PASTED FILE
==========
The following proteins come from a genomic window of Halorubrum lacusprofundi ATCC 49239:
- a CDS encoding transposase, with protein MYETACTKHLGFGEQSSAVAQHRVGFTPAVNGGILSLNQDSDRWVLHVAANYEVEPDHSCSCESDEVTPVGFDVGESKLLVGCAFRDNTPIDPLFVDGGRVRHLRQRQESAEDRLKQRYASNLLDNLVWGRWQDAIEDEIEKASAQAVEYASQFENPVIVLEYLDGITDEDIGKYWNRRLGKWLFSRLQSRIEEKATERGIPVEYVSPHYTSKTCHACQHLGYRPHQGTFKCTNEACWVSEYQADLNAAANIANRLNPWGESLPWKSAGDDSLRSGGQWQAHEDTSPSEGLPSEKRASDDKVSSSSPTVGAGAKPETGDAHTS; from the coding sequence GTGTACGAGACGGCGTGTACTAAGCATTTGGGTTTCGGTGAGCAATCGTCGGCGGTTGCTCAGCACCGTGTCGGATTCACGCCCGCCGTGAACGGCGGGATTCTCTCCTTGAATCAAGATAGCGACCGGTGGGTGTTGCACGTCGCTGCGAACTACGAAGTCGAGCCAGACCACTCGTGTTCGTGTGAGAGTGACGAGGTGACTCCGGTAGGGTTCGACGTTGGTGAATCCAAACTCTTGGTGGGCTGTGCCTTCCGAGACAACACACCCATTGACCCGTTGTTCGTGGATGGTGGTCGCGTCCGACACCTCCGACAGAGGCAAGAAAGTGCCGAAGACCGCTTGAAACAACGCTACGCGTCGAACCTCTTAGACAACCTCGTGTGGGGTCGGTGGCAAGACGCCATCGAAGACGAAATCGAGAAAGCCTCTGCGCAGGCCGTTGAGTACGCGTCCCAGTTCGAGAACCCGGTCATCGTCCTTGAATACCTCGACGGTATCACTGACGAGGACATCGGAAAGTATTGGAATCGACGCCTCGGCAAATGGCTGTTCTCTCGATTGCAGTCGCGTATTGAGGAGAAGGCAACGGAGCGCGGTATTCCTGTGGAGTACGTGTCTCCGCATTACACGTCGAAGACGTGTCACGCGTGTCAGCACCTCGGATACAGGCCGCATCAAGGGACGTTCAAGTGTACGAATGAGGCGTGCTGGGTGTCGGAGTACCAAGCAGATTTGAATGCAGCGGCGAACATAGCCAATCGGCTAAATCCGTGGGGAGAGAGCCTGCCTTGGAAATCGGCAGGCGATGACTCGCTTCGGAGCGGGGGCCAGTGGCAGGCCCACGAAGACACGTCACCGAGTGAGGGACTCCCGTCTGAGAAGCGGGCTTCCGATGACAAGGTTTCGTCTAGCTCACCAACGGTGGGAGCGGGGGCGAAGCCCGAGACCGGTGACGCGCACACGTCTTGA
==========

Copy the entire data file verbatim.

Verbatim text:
The following proteins come from a genomic window of Halorubrum lacusprofundi ATCC 49239:
- a CDS encoding transposase, with protein MYETACTKHLGFGEQSSAVAQHRVGFTPAVNGGILSLNQDSDRWVLHVAANYEVEPDHSCSCESDEVTPVGFDVGESKLLVGCAFRDNTPIDPLFVDGGRVRHLRQRQESAEDRLKQRYASNLLDNLVWGRWQDAIEDEIEKASAQAVEYASQFENPVIVLEYLDGITDEDIGKYWNRRLGKWLFSRLQSRIEEKATERGIPVEYVSPHYTSKTCHACQHLGYRPHQGTFKCTNEACWVSEYQADLNAAANIANRLNPWGESLPWKSAGDDSLRSGGQWQAHEDTSPSEGLPSEKRASDDKVSSSSPTVGAGAKPETGDAHTS; from the coding sequence GTGTACGAGACGGCGTGTACTAAGCATTTGGGTTTCGGTGAGCAATCGTCGGCGGTTGCTCAGCACCGTGTCGGATTCACGCCCGCCGTGAACGGCGGGATTCTCTCCTTGAATCAAGATAGCGACCGGTGGGTGTTGCACGTCGCTGCGAACTACGAAGTCGAGCCAGACCACTCGTGTTCGTGTGAGAGTGACGAGGTGACTCCGGTAGGGTTCGACGTTGGTGAATCCAAACTCTTGGTGGGCTGTGCCTTCCGAGACAACACACCCATTGACCCGTTGTTCGTGGATGGTGGTCGCGTCCGACACCTCCGACAGAGGCAAGAAAGTGCCGAAGACCGCTTGAAACAACGCTACGCGTCGAACCTCTTAGACAACCTCGTGTGGGGTCGGTGGCAAGACGCCATCGAAGACGAAATCGAGAAAGCCTCTGCGCAGGCCGTTGAGTACGCGTCCCAGTTCGAGAACCCGGTCATCGTCCTTGAATACCTCGACGGTATCACTGACGAGGACATCGGAAAGTATTGGAATCGACGCCTCGGCAAATGGCTGTTCTCTCGATTGCAGTCGCGTATTGAGGAGAAGGCAACGGAGCGCGGTATTCCTGTGGAGTACGTGTCTCCGCATTACACGTCGAAGACGTGTCACGCGTGTCAGCACCTCGGATACAGGCCGCATCAAGGGACGTTCAAGTGTACGAATGAGGCGTGCTGGGTGTCGGAGTACCAAGCAGATTTGAATGCAGCGGCGAACATAGCCAATCGGCTAAATCCGTGGGGAGAGAGCCTGCCTTGGAAATCGGCAGGCGATGACTCGCTTCGGAGCGGGGGCCAGTGGCAGGCCCACGAAGACACGTCACCGAGTGAGGGACTCCCGTCTGAGAAGCGGGCTTCCGATGACAAGGTTTCGTCTAGCTCACCAACGGTGGGAGCGGGGGCGAAGCCCGAGACCGGTGACGCGCACACGTCTTGA